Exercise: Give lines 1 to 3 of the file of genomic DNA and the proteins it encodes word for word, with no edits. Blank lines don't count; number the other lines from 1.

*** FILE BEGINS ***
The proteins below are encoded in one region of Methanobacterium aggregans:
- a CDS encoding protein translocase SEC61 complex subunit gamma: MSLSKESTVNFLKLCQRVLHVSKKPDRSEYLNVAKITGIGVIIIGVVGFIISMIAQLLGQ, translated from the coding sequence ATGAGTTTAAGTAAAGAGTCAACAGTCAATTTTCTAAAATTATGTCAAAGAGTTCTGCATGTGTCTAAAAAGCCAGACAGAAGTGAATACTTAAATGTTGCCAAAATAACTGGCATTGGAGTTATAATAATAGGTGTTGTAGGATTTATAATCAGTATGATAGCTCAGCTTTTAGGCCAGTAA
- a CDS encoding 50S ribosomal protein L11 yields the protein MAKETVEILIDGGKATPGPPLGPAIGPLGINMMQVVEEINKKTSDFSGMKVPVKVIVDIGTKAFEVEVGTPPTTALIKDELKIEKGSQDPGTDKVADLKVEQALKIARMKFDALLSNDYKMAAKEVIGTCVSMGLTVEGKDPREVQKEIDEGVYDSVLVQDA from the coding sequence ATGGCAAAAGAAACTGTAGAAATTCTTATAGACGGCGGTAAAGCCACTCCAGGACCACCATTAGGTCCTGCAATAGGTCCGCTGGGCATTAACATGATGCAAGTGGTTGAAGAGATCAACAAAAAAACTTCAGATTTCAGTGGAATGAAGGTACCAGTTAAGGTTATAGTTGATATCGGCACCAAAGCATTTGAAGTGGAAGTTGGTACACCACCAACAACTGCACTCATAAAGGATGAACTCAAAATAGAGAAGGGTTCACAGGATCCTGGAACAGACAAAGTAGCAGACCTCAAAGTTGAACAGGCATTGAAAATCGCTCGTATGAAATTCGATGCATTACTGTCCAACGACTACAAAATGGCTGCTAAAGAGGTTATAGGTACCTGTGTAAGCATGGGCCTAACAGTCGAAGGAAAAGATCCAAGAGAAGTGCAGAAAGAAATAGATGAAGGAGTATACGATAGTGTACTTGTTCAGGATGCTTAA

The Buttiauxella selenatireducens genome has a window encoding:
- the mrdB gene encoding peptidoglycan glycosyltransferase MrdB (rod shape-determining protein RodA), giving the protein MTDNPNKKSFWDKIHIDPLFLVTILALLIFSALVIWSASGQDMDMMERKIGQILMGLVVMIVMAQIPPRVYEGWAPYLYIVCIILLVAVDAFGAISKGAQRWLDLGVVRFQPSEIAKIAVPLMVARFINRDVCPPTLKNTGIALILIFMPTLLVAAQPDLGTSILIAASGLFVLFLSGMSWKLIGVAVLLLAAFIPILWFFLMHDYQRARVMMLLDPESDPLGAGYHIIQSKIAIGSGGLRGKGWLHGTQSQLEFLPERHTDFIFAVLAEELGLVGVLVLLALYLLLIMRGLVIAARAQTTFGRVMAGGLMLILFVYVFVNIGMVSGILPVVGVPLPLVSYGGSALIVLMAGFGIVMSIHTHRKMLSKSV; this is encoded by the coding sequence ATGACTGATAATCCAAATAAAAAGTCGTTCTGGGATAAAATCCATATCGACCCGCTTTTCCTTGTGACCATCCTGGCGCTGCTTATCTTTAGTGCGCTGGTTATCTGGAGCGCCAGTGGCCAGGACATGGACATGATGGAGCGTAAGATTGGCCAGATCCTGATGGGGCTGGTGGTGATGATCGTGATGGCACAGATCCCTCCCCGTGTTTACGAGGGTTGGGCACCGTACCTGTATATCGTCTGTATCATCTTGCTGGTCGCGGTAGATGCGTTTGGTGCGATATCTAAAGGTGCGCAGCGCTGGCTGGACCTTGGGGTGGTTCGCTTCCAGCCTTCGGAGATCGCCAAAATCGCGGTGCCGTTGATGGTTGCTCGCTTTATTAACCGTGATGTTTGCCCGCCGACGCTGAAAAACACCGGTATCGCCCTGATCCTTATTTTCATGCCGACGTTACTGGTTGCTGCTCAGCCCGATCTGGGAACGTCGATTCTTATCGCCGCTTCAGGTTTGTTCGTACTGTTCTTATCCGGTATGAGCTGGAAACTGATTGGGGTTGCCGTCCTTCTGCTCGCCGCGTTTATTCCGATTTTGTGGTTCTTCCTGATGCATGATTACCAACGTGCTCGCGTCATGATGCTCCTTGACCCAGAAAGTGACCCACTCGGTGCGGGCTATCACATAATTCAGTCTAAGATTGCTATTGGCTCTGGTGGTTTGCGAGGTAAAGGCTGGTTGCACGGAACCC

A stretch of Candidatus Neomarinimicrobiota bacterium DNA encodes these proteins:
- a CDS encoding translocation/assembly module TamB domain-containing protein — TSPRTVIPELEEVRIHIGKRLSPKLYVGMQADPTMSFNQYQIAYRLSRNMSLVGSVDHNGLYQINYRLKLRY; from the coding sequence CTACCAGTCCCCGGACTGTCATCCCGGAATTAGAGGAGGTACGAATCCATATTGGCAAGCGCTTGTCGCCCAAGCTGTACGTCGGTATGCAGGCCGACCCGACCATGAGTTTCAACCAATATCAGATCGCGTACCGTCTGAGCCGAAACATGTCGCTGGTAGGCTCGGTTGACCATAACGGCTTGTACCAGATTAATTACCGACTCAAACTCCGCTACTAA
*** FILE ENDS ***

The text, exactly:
The proteins below are encoded in one region of Methanobacterium aggregans:
- a CDS encoding protein translocase SEC61 complex subunit gamma: MSLSKESTVNFLKLCQRVLHVSKKPDRSEYLNVAKITGIGVIIIGVVGFIISMIAQLLGQ, translated from the coding sequence ATGAGTTTAAGTAAAGAGTCAACAGTCAATTTTCTAAAATTATGTCAAAGAGTTCTGCATGTGTCTAAAAAGCCAGACAGAAGTGAATACTTAAATGTTGCCAAAATAACTGGCATTGGAGTTATAATAATAGGTGTTGTAGGATTTATAATCAGTATGATAGCTCAGCTTTTAGGCCAGTAA
- a CDS encoding 50S ribosomal protein L11 yields the protein MAKETVEILIDGGKATPGPPLGPAIGPLGINMMQVVEEINKKTSDFSGMKVPVKVIVDIGTKAFEVEVGTPPTTALIKDELKIEKGSQDPGTDKVADLKVEQALKIARMKFDALLSNDYKMAAKEVIGTCVSMGLTVEGKDPREVQKEIDEGVYDSVLVQDA from the coding sequence ATGGCAAAAGAAACTGTAGAAATTCTTATAGACGGCGGTAAAGCCACTCCAGGACCACCATTAGGTCCTGCAATAGGTCCGCTGGGCATTAACATGATGCAAGTGGTTGAAGAGATCAACAAAAAAACTTCAGATTTCAGTGGAATGAAGGTACCAGTTAAGGTTATAGTTGATATCGGCACCAAAGCATTTGAAGTGGAAGTTGGTACACCACCAACAACTGCACTCATAAAGGATGAACTCAAAATAGAGAAGGGTTCACAGGATCCTGGAACAGACAAAGTAGCAGACCTCAAAGTTGAACAGGCATTGAAAATCGCTCGTATGAAATTCGATGCATTACTGTCCAACGACTACAAAATGGCTGCTAAAGAGGTTATAGGTACCTGTGTAAGCATGGGCCTAACAGTCGAAGGAAAAGATCCAAGAGAAGTGCAGAAAGAAATAGATGAAGGAGTATACGATAGTGTACTTGTTCAGGATGCTTAA